He served as a combat medic in Vietnam, picked up pieces of humanity; desperately struggled to save lives during the critical 60 minutes of the ‘Golden Hour’ in which the survival rate increased to 95%, and treaded through mine fields to recover the dead and wounded.
I interviewed Jerry Anderson more than a year ago. He conveyed a narrative of the sacrifice to save and the struggle to remain sane. In Jerry’s own words: “It was tough on everybody, the doctors, the chopper pilots, the young medics…we’d never seen bodies blown all to hell, but in Vietnam it happened day in and day out.”
Day in and day out: non-stop death, non-stop bloodshed, and non-stop war. Jerry started drinking heavily just to cope. Asked his worst day in Vietnam, Jerry replied, “Every day.” Three medics killed in a single day, 126 casualties during the infamous 1968 Tet Offensive, mangled bodies, day in and day out.
Even though he was burned out mentally and physically after his first one-year tour, Jerry attempted to reenlist. “My commanding officer would not let me,” Jerry stated. “He knew I was in no shape to continue.”
Jerry spent the next 25 years suppressing his nightmares with alcohol. In 1992 he was admitted to the VA. His diagnosis reflected the agony and despondency of Vietnam veterans: unemployable with 100% PTSD. This ‘Guardian Angel of the Battlefield’ never touched another drop of alcohol.
Laid back and soft spoken, Jerry retired early from home improvements and dedicated his life to helping veterans with VA claims and volunteering at the Department of Labor to assist his Band of Brothers. It seems like only yesterday when Jerry informed me of his continuing struggle with cancer. When I asked the prognosis, Jerry shrugged his shoulders and replied, “Well, not real good; but whatever comes I’m ready for.”
Jerry Anderson passed from this life on October 10, 2014. As a young medic he took a pledge: ‘Not for Self but Others.’ Jerry completed his pledge.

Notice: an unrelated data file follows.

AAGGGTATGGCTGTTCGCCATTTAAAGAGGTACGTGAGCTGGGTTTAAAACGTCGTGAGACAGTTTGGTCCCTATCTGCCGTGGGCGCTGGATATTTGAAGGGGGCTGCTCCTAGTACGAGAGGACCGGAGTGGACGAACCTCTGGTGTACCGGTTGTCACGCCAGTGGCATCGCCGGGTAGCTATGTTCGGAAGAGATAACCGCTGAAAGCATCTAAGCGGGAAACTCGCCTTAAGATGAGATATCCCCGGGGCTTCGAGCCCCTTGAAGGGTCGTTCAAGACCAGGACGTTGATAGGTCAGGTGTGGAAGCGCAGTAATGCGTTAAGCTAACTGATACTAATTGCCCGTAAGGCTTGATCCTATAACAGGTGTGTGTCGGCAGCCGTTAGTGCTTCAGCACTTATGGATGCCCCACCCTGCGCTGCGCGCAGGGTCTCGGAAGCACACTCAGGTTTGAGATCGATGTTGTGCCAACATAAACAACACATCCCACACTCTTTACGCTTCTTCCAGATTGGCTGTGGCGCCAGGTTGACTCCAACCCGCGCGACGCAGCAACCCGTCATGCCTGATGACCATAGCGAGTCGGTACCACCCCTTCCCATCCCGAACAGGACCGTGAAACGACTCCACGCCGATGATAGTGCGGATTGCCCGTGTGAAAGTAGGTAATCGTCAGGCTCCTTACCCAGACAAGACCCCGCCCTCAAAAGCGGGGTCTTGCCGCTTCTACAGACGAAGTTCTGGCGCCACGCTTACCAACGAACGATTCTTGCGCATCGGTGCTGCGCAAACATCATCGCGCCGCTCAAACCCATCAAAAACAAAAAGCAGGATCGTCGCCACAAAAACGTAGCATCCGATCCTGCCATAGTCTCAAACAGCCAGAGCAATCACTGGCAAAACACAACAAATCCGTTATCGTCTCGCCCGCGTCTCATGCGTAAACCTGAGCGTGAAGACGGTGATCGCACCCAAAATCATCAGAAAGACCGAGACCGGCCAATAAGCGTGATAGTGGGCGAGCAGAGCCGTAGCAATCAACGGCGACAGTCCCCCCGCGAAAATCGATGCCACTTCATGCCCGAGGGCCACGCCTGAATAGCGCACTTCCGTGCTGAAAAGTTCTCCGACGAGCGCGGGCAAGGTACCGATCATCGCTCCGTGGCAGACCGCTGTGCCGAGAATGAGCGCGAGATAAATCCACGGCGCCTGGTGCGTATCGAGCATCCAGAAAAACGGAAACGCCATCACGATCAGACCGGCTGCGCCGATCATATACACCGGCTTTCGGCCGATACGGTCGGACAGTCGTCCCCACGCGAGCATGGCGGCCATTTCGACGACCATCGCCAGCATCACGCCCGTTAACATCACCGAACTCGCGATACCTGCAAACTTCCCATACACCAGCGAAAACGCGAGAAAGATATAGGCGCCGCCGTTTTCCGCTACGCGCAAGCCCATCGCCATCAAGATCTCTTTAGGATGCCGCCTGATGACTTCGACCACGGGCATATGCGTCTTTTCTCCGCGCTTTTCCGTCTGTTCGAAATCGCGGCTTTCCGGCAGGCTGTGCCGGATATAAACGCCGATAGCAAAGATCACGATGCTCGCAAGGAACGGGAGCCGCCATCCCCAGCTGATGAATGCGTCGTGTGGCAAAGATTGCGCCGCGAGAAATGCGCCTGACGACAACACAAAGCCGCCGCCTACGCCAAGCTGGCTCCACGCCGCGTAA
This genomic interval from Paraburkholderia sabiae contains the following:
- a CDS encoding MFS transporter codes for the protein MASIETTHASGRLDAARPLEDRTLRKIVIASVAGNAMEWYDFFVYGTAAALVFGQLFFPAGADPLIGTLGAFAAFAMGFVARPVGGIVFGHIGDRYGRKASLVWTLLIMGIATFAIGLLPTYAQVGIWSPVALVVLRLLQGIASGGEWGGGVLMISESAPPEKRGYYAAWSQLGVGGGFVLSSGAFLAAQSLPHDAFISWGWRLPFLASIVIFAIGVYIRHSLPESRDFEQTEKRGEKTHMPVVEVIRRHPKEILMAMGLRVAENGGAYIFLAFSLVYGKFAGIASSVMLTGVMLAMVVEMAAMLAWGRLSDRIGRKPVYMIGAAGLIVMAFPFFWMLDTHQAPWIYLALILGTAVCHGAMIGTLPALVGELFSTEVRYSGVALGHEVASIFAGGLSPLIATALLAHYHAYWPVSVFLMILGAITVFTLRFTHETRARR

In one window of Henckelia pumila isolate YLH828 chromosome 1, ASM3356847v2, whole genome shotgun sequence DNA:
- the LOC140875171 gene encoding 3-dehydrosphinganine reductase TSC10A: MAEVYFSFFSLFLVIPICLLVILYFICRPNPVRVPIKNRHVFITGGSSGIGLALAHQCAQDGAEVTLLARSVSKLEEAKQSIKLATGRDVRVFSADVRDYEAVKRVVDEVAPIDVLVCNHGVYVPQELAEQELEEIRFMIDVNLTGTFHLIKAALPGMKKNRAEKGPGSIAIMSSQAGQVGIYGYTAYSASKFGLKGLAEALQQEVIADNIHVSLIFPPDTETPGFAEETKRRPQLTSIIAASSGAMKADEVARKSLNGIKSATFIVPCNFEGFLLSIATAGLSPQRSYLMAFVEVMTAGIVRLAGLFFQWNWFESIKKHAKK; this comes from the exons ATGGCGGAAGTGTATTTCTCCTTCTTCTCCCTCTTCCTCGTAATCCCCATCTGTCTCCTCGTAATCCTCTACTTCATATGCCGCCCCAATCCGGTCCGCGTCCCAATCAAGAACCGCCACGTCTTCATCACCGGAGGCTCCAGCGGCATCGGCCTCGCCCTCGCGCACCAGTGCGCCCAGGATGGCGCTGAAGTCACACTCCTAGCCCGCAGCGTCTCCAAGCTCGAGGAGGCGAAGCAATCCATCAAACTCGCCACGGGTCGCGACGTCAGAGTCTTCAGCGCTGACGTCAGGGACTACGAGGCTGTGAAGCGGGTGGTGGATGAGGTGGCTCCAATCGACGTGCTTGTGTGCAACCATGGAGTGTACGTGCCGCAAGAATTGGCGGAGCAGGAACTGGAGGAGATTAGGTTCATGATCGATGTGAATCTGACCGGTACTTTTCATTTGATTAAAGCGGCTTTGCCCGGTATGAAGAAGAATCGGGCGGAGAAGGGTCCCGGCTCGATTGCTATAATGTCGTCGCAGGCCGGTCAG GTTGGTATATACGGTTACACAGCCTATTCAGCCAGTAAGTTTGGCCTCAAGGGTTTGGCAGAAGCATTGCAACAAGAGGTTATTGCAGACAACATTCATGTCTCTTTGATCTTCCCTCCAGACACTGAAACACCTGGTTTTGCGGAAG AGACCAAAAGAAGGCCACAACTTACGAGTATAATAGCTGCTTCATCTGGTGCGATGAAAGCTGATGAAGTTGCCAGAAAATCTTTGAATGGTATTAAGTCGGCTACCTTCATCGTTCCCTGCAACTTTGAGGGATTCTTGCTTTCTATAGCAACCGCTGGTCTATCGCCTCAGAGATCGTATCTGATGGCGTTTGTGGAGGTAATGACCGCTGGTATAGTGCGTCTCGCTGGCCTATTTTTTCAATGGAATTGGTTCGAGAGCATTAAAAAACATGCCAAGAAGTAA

On Remembrance Day 1987, A. Lawrence Vaincourt published his now much-admired poem “A Soldier Died Today”. I respectfully offer Mr. Vaincourt’s work as a tribute to my friend and brother, Jerry Anderson.
“He was getting old and punchy, and his hair was falling fast;
he sat around the Legion, telling stories of the past.
Of a war that he once fought in, and deeds that he had done;
in his exploits with his buddies, they were heroes, every one.
And ‘tho sometimes to his neighbors, his tales became a joke;
all his buddies listened quietly, for they knew where of he spoke.
But we’ll hear his tales no longer, for this soldier has passed away;
and the world’s a little poorer, for a soldier died today.
He won’t be mourned by many, just his children and his wife;
for he lived an ordinary, very quiet sort of life.
He held a job and raised a family, going quietly on his way;
and the world won’t note his passing, ‘tho a soldier died today.
When politicians leave this earth, their bodies lie in state;
while thousands note their passing, and proclaim that they were great.
Papers tell of their life stories, from the time that they were young;
but the passing of a soldier, goes unnoticed and unsung.
Is the greatest contribution, to the welfare of our land;
someone who breaks his promise, and deceives his fellow man?
Or the ordinary fellow, who in times of war and strife;
goes off to serve his country, and offers up his life?
The politician’s stipend, and the style in which he lives;
are often disproportionate, to the service that he gives.
While the ordinary soldier, who offered up his all;
is paid off with a medal, and perhaps a pension, small.
It is not the politicians, with their compromise and ploys;
who won for us the freedom, that our country now enjoys.
Should you find yourself in danger, with your enemies at hand;
would you really want some cop-out, with his ever-waffling stand?
Or would you want a soldier, his home, his country, his kin;
just a common soldier, who would fight until the end.
He was just a common soldier, and his ranks are growing thin;
but his presence should remind us, we may need his likes again.
For when countries are in conflict, we find the soldier’s part;
is to clean up all the troubles, that the politicians start.
If we cannot do him honor, while he’s here to hear the praise;
then at least let’s give him homage, at the ending of his days.
Perhaps just a simple headline, in the paper that might say:
OUR COUNTRY IS IN MOURNING, A SOLDIER DIED TODAY.”
Rest in peace, my brother.
Pete Mecca is a Vietnam veteran, columnist and freelance writer. You can reach him at firstname.lastname@example.org or aveteransstory.us.